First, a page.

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Publication numberUS5640501 A
Publication typeGrant
Application numberUS 08/132,676
Publication dateJun 17, 1997
Filing dateOct 6, 1993
Priority dateOct 31, 1990
Fee statusPaid
Also published asCA2054026A1, DE69127672D1, DE69127672T2, EP0483664A2, EP0483664A3, EP0483664B1, US5608898, US5742836, US5745712
Publication number08132676, 132676, US 5640501 A, US 5640501A, US-A-5640501, US5640501 A, US5640501A
InventorsWilliam Monroe Turpin
Original AssigneeBorland International, Inc.
Export CitationBiBTeX, EndNote, RefMan
External Links: USPTO, USPTO Assignment, Espacenet
Development system and methods for visually creating goal oriented electronic form applications having decision trees
US 5640501 A
Abstract
A system for creation and completion of goal oriented electronic forms creates a graphical image data file which defines: a graphical image of a form for display and printing; a graphical image of tree branches, tree nodes, and conclusions in association with fields of the form; reading and writing links between form fields and data sources and destinations; and links to other forms which, with the original form, comprise a related stack of forms. The system includes a form creation mode and a run time mode. The trees are defined by an application developer using the form creation mode to establish both qualitative and quantitative relationships between the various fields on the forms thereby providing the basis for the goal oriented prompting for the application user using the run time mode.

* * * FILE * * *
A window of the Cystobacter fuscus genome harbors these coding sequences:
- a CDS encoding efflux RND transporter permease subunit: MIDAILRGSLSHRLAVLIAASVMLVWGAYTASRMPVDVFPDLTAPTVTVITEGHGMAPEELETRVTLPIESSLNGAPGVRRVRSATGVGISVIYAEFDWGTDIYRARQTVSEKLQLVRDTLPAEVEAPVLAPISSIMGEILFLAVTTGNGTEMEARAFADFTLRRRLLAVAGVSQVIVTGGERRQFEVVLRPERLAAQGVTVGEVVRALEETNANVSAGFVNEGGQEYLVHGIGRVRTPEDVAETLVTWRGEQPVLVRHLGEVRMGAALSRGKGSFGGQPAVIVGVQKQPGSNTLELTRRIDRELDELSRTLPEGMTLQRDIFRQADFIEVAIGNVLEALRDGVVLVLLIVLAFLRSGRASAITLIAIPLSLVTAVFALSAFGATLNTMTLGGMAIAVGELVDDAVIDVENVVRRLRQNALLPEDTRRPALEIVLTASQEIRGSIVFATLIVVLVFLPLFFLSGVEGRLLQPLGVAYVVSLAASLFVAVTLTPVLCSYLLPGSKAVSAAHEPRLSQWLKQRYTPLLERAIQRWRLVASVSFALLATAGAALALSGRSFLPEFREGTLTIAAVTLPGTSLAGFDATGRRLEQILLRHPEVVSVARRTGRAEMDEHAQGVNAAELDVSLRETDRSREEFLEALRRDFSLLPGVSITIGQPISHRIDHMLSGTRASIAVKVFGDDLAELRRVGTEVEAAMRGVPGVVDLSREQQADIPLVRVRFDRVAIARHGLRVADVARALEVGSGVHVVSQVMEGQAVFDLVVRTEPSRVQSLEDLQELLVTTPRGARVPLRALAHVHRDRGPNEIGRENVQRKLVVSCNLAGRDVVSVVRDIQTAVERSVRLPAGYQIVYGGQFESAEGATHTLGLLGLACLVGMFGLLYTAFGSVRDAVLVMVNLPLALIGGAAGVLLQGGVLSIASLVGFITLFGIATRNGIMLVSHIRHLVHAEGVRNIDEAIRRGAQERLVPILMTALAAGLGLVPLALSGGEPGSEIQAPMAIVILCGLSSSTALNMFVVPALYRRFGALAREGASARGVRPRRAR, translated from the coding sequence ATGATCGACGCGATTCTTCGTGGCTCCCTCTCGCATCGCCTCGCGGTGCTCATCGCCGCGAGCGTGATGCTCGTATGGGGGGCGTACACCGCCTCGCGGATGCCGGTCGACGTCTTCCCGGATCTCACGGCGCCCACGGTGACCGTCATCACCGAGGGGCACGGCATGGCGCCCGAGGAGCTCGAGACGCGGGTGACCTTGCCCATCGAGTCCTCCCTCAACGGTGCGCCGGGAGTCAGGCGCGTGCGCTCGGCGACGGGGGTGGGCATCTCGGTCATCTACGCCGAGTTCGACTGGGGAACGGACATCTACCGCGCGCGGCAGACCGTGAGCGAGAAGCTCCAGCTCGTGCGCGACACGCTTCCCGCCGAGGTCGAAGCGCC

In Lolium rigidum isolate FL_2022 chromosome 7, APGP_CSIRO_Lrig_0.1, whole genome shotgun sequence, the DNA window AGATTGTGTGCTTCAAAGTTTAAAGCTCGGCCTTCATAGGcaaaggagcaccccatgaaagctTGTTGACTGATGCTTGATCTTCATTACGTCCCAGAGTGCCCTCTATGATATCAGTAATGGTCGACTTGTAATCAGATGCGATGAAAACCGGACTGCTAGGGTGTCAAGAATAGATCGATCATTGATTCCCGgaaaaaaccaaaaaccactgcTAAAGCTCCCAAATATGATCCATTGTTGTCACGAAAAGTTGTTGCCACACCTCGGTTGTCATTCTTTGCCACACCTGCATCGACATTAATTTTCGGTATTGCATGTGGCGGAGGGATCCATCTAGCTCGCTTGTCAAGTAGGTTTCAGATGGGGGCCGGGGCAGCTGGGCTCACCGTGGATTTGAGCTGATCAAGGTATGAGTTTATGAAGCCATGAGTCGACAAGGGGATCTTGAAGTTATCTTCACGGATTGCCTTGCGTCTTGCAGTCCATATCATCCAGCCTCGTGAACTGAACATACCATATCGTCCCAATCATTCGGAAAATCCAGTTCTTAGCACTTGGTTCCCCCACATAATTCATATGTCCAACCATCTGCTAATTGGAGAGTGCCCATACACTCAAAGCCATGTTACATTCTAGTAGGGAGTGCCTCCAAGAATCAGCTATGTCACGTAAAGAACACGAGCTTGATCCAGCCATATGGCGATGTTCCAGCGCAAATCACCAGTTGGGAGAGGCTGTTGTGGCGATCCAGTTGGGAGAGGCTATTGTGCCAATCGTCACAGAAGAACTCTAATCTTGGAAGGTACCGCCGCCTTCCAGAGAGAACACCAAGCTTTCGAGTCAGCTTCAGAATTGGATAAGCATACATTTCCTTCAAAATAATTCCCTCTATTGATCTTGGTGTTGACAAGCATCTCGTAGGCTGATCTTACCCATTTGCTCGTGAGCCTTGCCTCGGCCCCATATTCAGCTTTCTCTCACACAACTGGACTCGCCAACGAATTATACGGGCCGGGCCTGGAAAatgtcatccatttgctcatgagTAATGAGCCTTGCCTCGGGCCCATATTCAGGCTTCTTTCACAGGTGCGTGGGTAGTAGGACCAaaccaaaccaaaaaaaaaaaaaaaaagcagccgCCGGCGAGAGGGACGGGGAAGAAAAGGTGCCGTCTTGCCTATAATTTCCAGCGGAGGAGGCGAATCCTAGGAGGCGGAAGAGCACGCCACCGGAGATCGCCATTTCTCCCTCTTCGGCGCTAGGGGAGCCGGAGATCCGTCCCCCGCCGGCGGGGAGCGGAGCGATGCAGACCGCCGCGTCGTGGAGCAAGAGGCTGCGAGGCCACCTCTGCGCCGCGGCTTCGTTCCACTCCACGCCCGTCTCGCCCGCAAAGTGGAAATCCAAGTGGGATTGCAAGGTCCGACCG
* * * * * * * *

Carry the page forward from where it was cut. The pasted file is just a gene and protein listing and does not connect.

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Claims(9)
What is claimed is:
1. A goal oriented electronic form system comprising:
means for generating and means for using form data files which define:
a graphical image of at least one goal oriented form for display on a monitor, said form including at least one field for storing information;
a graphical image of at least one decision tree, said at least one decision tree defining specific operations to be performed by the system in response to storage of information at a selected one of said at least one field;
means for generating form data files comprising means for selectively defining data links between selected fields of one or more forms and a variety of different external data sources, said means for generating form data files including means for reading data from the sources into fields and for writing information from fields to the sources;
means, responsive to a user request, for establishing a link to an external data source; and
means for creating the external data source in the event that an appropriate one does not already exist, the source being automatically created with fields which correspond in name and characteristics to the selected fields of at least one form named in said link request.
2. A goal oriented electronic form system in accordance with claim 1 wherein:
each said decision tree comprises branch objects and conclusion objects; and wherein
said objects define selected ones of logical relations and computational operations for achieving a goal, whereby the system prescribes a sequence of prompting within a form and among forms of a set of forms for achieving said goal.
3. A goal oriented electronic form system in accordance with claim 1 wherein:
said data links are defined as being selected ones of reading links for reading data from the sources and writing links for writing information to the sources.
4. A goal oriented electronic form system in accordance with claim 1 wherein:
said variety of data sources include a selected one of a data base file and an ASCII data file.
5. A goal oriented electronic form system in accordance with claim 1 wherein:
said data links include means for exchanging information with another application program.
6. A goal oriented electronic form system in accordance with claim 1 wherein:
said means for generating includes first interactive means for visually creating said form on said monitor and second interactive means for visually creating said at least one decision tree on said monitor.